He also has a unique approach to talent management and retention. “When employees tell you they are thinking of leaving the company, it’s too late,” Lee says. “You can temporarily make them stay by giving financial incentives, but it’s only pushing this issue further down the road.” Instead, Lee believes in working to keep employees before they even become a retention risk by offering them a package that exceeds their expectations. He feels that is the only way to stay one step ahead of the competition. “If your employees are grateful and appreciated, they will want to stay and make our customers happy.”
As Lee approaches the twilight years of his career, one issue that has crossed his mind is legacy. If he has one regret in life, it is that he didn’t take the extra initiative to work in Europe or the US.
“I’ve been lucky my whole life,” says Lee, noting how he has always been lauded as one of the first Asians to reach high-level senior executive positions in many of the companies he’s worked in. Yet, he believes there is still more he could have done.
“When I was younger, I wanted to be the global CEO of a large corporation. But I didn’t know if I would ever have the chance. If you think about it, it is usually capable Caucasian senior executives who come to Asia to helm regional leadership roles. You never see Asians managing European or American subsidiaries.”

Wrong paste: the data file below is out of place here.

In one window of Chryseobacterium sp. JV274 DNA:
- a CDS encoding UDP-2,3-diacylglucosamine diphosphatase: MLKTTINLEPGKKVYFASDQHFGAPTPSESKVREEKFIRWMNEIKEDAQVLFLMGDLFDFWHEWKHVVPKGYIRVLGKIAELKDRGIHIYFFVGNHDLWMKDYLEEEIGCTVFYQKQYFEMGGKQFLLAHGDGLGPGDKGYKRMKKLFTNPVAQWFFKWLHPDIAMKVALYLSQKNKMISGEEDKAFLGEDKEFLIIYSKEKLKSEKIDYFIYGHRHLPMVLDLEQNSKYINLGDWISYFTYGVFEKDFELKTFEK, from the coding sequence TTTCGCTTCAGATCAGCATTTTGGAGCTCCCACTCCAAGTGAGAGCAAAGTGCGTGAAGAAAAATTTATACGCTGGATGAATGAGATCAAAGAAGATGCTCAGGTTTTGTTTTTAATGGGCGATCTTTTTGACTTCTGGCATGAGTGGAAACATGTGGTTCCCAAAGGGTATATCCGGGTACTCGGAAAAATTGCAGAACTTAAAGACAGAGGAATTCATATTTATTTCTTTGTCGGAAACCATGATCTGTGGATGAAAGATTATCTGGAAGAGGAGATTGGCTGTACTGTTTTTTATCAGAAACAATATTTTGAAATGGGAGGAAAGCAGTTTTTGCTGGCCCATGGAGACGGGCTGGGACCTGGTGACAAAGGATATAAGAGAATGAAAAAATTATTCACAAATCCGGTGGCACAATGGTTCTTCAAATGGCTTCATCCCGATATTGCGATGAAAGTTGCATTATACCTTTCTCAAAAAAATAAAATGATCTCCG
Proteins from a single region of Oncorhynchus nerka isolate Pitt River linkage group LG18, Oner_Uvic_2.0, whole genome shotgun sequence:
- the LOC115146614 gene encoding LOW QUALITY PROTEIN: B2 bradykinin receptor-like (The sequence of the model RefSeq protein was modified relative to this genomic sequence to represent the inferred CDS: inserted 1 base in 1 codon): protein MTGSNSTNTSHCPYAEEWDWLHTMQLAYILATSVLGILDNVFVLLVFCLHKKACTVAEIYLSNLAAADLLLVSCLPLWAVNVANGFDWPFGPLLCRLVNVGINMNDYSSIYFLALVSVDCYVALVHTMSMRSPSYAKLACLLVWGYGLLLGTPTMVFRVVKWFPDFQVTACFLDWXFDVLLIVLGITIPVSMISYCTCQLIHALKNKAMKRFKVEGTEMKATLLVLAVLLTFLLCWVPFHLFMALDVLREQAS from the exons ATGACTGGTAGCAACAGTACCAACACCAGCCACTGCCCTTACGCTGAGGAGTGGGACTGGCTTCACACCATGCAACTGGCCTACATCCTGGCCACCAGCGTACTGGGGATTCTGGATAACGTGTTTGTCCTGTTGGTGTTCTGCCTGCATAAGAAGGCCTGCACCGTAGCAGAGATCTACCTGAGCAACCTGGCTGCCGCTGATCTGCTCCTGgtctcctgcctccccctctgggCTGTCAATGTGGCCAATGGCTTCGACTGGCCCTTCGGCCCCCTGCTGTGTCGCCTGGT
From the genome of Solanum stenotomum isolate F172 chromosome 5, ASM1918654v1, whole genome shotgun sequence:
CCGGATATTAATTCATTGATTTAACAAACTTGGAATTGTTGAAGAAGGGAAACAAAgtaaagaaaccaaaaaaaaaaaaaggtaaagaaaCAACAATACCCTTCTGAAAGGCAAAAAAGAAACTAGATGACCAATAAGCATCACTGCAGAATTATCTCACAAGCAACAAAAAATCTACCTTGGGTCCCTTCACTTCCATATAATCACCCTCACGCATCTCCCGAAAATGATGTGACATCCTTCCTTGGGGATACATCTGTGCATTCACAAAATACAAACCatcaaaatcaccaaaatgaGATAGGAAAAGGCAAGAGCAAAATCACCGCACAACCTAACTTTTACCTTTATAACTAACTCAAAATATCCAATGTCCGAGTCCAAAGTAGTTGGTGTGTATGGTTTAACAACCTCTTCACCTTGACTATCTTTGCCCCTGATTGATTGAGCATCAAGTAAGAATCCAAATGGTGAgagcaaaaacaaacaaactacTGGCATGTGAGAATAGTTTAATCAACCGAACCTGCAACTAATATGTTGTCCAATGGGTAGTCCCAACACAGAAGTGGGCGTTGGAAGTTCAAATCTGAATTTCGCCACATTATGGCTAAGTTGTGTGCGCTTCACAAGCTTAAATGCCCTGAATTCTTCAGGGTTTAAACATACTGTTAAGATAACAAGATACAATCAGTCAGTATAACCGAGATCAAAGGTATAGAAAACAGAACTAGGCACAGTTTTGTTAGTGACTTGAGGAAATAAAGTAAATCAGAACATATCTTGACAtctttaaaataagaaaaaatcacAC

Lee doesn’t believe it’s racism, just different mindsets. He remembers asking one of his former bosses why he hadn’t been considered for a leadership role in Europe when the opportunity came about. His former boss replied that he thought Lee would not be interested.
Now, Lee constantly encourages his staff to be assertive and ask for global roles. He also helps as much as he can by sending them on overseas assignments and hopes that an Asian will smash through the glass ceiling he never broke in the future.
In the meantime, Lee is positioning Medtronic to tackle whatever the future might hold. He envisions a rise in the use of robotics in surgery. Doctors are already working with robots in operating theatres, but companies are creating highly advanced robots that will provide surgeons with more control and precision.
Medtronic has one. Hugo has modular surgical arms and was recently approved for use in gynaecological and urologic procedures in Europe. Lee believes such innovations will speed up with more collaboration and initiatives, like the OIP. “We cannot do it alone. We have to work together,” he says.
He says that a better future requires collaboration, partnership and respect. And just that bit of derring-do – the kind that makes you to go to places where no one else dared to. Perhaps a city like Baghdad.